Can I Get Divorced If My Spouse Has Left the Province of Ontario?

Divorce Court GavelIn Canada, section 3(1) of the Divorce Act says that a Court can only grant a divorce if one of the spouses had lived in the Court's jurisdiction for one year.  Since you husband has been living in the other jurisdiction for less than a year, he cannot ask the court in the other jurisdiction to handle the divorce yet.  However, you are still free to ask the Court for the Regional Municipality or County where you live to deal with the divorce, which is obviously much more convenient for you.   You do have to arrange to serve your husband with the divorce papers, but once you do that, he has only 30 days to respond.  If all you want is a simple divorce, then he probably will not bother.  

If you do not know where your husband is living, check out this page for what you should do.

If you have kids and they are now living with your husband in another province, the part of the case that deals with them may be moved to the province where they are living.  Orders regarding children and parenting are supposed to be made by the court where the children reside. 

To find out what steps you should take after separating (including all the things you need to consider), watch this video and read this page.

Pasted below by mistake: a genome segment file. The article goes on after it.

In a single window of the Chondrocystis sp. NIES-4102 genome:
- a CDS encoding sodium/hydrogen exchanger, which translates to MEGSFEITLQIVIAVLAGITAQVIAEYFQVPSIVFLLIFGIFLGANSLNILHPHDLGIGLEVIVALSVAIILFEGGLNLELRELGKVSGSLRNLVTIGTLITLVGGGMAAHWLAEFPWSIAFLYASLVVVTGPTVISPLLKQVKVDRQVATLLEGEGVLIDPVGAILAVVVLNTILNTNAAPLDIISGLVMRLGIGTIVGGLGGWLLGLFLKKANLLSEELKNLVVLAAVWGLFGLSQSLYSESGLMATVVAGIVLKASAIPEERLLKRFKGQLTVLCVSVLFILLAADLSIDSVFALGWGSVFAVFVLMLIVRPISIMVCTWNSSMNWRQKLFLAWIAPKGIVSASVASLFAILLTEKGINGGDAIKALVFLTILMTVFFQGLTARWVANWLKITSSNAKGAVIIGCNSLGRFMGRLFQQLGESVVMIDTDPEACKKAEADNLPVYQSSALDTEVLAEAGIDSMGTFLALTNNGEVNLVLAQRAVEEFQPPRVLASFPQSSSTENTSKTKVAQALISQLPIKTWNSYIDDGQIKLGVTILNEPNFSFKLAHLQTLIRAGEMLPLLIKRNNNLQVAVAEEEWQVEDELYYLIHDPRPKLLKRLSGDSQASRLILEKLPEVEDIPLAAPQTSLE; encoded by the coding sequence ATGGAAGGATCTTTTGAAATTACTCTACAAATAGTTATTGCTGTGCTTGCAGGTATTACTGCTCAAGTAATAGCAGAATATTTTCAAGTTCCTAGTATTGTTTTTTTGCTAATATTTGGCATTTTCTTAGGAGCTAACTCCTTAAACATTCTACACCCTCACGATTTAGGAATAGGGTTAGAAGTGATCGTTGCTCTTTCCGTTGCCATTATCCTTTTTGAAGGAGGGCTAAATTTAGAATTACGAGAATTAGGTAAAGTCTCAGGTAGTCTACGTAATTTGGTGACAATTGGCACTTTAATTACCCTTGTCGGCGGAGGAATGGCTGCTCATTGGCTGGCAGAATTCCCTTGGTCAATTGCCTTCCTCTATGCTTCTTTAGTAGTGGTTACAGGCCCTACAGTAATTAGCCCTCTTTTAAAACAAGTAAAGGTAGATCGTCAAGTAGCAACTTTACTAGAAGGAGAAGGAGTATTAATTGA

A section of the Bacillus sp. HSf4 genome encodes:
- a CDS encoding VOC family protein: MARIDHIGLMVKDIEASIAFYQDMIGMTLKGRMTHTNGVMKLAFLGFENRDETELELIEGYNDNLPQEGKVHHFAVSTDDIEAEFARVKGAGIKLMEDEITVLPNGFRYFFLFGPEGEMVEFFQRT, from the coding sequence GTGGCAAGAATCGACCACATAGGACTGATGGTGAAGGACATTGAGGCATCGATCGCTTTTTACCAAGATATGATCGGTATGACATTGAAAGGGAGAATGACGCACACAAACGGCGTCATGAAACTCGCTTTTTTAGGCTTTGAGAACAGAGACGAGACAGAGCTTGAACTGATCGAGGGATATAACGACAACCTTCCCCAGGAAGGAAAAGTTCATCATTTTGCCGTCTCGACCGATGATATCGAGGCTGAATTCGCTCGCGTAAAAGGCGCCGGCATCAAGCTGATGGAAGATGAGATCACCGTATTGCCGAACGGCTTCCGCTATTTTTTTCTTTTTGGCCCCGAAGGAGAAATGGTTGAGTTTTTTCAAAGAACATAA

If you want more than just a divorce, and you want to deal with things like child custody and access, child support, spousal support and property division, then you can get more information about pursuing those claims by getting a copy of this $20 easy-to-understand book on Ontario Family Law.  

Guide to the Basic of Ontario Family Law (Book)

However, nothing is better than meeting with a good family lawyer to discuss the specifics of your situation and learn how the law applies to you.  Little things can make a big difference in family law and a good family lawyer will make sure things work out okay for you. To meet with John Schuman, a top GTA divorce lawyer and a Certified Specialist in Family Law, call the phone number at the top of this page, or fill out the form below.  You can also use the same form to comment on this page. 

Guide to the Basics of Ontario Family Law Available on Kindle

© John P. Schuman 2014